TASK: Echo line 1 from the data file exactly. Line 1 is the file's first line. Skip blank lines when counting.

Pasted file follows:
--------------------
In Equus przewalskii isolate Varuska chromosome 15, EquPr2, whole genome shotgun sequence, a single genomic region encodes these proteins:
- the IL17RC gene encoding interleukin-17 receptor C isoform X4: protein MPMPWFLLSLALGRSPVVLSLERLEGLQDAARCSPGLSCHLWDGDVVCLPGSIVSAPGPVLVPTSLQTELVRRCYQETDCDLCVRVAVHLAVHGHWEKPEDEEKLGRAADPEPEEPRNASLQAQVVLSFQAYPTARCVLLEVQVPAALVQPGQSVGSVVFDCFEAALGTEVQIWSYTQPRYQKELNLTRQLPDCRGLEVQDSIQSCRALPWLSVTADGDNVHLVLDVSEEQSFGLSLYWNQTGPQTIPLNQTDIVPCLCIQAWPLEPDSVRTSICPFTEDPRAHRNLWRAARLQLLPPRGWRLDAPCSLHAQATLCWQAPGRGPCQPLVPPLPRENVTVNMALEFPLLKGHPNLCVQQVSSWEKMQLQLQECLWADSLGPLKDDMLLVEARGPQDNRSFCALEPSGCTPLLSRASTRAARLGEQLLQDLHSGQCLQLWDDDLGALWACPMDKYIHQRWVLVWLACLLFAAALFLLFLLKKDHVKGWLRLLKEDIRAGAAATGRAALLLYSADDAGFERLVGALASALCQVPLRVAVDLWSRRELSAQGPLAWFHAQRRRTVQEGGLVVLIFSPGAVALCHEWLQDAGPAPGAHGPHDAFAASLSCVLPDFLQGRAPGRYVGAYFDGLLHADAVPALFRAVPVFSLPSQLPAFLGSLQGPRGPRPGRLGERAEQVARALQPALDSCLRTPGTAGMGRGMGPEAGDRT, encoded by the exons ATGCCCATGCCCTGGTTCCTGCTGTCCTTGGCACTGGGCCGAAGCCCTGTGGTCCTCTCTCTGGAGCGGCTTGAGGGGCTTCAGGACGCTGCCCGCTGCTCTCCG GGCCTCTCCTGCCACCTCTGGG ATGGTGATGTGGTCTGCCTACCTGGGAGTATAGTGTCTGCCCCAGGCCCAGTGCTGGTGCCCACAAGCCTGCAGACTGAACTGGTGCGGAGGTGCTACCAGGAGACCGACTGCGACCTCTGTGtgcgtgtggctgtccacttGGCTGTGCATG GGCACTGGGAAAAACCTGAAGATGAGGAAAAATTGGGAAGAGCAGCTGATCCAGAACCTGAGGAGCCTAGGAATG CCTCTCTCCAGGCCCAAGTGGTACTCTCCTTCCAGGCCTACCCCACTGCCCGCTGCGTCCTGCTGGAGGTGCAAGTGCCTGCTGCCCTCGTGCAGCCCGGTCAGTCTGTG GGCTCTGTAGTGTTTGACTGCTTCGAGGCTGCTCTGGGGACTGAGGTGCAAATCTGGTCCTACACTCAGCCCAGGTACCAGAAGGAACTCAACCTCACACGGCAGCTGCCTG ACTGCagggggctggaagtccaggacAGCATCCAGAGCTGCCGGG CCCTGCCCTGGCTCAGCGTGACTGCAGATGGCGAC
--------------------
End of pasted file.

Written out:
In Equus przewalskii isolate Varuska chromosome 15, EquPr2, whole genome shotgun sequence, a single genomic region encodes these proteins: